Cambrian Wharf, Birmingham to Alvechurch
11.5 miles, 0 locks
Our original intention had been to stay in Birmingham today and head back tomorrow, however, we had an email invitation to a Social and Quiz night at our Canal Society (Worcester, Birmingham & Droitwich Canal Society) to take place in Alvechurch this evening. To be so near and not make the effort to go seemed a shame, so we headed off.
First stop was the service area at Cambrian Wharf - we had given up on the tap near the Mailbox yesterday. Whilst there Debby from nb Chuffed arrived with some of their rubbish. After a quick chat, Debby and I popped round the corner to buy our respective newspapers.
I waved goodbye to Debby and headed back to the boat to find Chris ready to head off. The rain started with a gentle spit, but soon became a deluge. Do you remember this photo that Sue from nb Cleddau took of Chris and I on our rather wet trip along the River Ribble back in June?
We do look rather wet don't we? That, however, was just a light shower in comparison to what was hurled at us (well mostly Chris I have to confess) today. Monty and I retreated to the saloon and listened to the rain thundering down on the roof and gushing down the windows. I did take a couple of window photos, but the rain is so heavy it is hard to distinguish the gullies of water!
During a dry patch Monty and I did go and stretch our legs, but were safely back inside before Wast Hills tunnel. It is always wet in there, but today it was a lot dryer than outside. Whilst travelling through, Chris made the decision to stop at Hopwood for lunch. An unscheduled meal out, however, it was a very good decision on several counts:
- it allowed Chris to dry out
- it meant no cooking before the quiz night which started at 19:30
- we missed at least one more very heavy burst of rain.
Moving on we set off in the dry, but just look at that sky above Bittel Reservoir
Looking towards Alvechurch it looked quite nice - would we make it without another soaking?
When we came past Alvechurch in May 2014 we passed a film crew from 'A Place in the Sun'. It was not a programme we were familiar with, but asked our daughter to record it for us - just in case we appeared. I am afraid we hit the cutting room floor. The programme takes people to three properties overseas and three in the UK to try and help them to decide where they want to reside. The couple in this show were either going to the South of France and buying a sea going boat or staying in the UK and getting a narrow boat.
They chose this cottage in Alvechurch complete with boat
Sadly for them their dreams did not last for long as the husband died a couple of years ago and as we went past today the boat has now gone.
There is a bridge across the entrance. I guess it is to make access to the facilities for the boat crews on the left a little less arduous than walking all the way round the marina. If you check the website there is a plan showing the long walk they would have had to take if there was no bridge. It must, however, make entering and exiting by boat a little interesting.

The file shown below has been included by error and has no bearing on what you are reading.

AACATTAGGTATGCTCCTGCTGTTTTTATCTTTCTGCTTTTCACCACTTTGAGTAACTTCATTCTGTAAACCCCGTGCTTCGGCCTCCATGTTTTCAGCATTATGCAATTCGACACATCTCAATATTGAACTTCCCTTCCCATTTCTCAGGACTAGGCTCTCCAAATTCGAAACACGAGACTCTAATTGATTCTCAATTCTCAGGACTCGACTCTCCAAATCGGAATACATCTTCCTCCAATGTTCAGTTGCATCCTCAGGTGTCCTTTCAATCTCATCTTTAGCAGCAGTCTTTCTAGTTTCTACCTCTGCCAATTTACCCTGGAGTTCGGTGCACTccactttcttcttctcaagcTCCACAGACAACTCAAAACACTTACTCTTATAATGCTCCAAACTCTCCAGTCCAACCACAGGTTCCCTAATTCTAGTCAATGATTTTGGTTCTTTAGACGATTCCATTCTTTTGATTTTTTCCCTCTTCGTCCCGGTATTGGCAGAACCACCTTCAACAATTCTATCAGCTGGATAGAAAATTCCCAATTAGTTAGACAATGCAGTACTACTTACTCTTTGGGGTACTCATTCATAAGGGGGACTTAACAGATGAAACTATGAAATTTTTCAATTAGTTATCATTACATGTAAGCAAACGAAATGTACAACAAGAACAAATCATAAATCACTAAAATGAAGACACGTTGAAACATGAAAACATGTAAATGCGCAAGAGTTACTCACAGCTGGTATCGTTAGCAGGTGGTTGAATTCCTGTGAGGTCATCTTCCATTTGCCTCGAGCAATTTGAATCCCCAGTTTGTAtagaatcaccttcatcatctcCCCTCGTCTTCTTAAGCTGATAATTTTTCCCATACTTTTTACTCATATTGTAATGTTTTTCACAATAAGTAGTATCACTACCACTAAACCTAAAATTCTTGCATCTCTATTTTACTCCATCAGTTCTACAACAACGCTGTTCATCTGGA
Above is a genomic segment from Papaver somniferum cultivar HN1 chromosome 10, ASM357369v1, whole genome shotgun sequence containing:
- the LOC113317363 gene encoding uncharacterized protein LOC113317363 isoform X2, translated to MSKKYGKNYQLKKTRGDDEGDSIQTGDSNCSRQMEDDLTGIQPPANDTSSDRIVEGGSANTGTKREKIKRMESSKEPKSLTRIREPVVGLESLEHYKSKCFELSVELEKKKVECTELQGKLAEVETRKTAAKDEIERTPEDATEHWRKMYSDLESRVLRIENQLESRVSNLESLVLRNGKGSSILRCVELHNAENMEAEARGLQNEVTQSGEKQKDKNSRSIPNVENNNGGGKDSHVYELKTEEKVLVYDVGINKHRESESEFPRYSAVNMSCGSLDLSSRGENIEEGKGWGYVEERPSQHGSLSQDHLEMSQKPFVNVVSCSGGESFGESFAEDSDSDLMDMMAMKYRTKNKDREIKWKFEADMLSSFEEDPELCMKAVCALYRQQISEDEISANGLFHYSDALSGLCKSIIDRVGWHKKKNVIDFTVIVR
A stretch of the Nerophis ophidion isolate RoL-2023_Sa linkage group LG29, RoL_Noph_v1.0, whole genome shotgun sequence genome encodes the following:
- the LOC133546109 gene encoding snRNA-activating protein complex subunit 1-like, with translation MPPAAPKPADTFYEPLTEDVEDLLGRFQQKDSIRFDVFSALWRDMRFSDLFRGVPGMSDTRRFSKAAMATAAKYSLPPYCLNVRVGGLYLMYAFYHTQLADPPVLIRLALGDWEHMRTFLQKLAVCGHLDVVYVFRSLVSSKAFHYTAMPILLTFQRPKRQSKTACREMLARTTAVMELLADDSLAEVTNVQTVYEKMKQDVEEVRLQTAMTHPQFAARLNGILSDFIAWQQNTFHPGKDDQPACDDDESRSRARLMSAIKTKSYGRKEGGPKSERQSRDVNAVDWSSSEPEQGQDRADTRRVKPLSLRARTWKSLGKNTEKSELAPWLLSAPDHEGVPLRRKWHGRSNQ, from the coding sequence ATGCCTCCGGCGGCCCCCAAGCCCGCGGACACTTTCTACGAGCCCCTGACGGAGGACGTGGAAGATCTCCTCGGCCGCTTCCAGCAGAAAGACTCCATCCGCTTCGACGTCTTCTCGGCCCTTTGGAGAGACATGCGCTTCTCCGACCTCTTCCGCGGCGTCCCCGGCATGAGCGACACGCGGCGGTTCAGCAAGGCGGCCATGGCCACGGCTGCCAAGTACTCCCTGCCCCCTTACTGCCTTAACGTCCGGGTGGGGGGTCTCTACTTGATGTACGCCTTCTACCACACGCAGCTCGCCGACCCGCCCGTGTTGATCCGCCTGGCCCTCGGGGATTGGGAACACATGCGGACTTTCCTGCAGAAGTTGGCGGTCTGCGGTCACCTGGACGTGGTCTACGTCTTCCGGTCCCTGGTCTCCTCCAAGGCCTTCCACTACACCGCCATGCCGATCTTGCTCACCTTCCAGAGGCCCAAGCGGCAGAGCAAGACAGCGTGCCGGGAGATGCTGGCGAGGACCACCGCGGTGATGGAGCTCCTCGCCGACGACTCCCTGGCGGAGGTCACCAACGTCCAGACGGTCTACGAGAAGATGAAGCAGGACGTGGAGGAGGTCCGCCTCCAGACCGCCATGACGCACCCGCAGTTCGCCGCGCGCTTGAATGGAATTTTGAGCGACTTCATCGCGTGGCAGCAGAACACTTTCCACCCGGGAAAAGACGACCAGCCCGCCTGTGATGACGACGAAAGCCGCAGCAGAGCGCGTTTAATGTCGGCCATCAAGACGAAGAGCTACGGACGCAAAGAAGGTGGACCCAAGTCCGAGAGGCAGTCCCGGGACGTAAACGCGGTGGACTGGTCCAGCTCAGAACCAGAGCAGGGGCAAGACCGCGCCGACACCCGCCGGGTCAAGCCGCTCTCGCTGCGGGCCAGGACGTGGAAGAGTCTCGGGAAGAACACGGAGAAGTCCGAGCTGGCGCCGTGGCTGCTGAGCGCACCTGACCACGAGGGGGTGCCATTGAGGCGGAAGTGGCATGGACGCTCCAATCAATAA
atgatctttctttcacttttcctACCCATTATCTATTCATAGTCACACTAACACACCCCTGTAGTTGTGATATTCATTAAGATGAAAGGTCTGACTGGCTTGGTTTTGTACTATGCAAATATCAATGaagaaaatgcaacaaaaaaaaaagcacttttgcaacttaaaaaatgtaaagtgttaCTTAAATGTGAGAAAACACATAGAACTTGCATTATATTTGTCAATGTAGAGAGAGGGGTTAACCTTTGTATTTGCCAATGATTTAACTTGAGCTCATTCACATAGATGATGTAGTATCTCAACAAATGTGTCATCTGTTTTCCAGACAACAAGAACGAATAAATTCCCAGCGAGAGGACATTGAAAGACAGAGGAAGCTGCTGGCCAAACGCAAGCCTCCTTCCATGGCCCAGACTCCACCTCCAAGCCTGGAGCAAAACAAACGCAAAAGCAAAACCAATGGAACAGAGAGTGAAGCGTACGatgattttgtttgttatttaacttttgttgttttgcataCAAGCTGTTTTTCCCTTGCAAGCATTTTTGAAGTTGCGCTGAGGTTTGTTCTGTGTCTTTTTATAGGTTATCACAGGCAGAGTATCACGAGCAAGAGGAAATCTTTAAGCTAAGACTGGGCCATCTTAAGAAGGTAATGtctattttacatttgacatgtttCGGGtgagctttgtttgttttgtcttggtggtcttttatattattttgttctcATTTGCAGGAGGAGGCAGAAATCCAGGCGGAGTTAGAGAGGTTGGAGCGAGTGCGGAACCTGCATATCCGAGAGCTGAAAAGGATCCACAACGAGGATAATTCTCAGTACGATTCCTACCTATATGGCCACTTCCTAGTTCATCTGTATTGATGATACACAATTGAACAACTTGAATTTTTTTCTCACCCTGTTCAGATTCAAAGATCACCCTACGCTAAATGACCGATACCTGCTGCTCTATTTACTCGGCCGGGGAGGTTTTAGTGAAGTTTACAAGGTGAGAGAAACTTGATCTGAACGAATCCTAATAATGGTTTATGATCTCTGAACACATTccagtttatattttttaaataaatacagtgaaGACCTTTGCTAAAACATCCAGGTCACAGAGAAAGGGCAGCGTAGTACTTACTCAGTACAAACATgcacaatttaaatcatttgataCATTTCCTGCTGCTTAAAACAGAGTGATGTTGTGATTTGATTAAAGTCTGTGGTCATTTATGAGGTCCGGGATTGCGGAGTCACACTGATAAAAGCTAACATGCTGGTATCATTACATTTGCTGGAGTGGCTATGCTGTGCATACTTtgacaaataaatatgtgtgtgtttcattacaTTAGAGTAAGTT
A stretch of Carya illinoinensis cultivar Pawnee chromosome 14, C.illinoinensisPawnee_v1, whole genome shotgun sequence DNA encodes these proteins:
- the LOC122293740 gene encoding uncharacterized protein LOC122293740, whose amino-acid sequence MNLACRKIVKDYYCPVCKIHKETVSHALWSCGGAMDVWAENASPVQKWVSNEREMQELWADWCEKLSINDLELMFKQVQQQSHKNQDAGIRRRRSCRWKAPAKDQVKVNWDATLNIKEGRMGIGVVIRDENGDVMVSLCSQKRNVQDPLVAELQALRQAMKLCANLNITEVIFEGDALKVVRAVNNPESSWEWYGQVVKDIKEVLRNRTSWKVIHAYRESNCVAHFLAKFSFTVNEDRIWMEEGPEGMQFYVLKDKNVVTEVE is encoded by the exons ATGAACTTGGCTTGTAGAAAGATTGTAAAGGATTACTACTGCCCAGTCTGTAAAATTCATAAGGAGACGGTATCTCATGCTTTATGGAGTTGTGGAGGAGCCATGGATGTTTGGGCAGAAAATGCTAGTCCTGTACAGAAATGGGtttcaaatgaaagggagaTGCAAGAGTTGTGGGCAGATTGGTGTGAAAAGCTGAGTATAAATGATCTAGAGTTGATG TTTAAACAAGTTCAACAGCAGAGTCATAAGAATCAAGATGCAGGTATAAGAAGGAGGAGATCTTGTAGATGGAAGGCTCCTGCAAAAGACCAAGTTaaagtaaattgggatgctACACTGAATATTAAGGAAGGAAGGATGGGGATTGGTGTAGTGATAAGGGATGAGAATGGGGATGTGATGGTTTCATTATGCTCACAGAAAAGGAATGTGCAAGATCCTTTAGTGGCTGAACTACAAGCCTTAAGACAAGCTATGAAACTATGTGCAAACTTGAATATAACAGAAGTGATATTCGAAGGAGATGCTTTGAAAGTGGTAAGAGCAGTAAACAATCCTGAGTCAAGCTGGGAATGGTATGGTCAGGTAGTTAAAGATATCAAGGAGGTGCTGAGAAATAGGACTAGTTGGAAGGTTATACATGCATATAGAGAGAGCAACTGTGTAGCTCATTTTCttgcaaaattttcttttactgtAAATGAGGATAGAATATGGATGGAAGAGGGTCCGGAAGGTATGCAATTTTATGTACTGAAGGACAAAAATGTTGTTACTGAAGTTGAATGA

If you look closely there is a rope from the left hand side of the bridge to the top of the pole - I presume you have to pull the rope that goes down to the right of the pole? What I cannot see is any obvious mooring bollards if you arrive as a single hander. Also what is the rope that goes across under the water for? Does that have to be removed as well before a boat can go in or out?
The rope is attached to a post at each side, so presumably you have to move that before you lift the bridge?
On the approach to Alvechurch Visitor Moorings there is a new pontoon under construction
with temporary steps - rather wet and muddy at present I would imagine.
As we approached the moorings we found to our amazement that they were empty - something we have never seen before. We tucked in at the end in splendid isolation. Just as we started to moor up the heavens opened. Had it been a quick tie job, we might have just got damp, but Chris spotted a notice hiding in the hedge. A cursory glance told us the moorings were out of use due to dredging work that was taking place. This was to be the site that all the spoil would be transferred to road transport to be taken away. Oh what a dilemma as the rain really started to hammer down. I walked round under the bridge to find that the only 48 hour mooring opposite the marina was occupied by a boat that was there when we came past 4 days ago! 48 hours times two that would be then! By this time we were drenched to the skin and decided that at 16:30 on a very wet Friday afternoon they would not be anymore work going on, so we stayed put and went inside to dry off.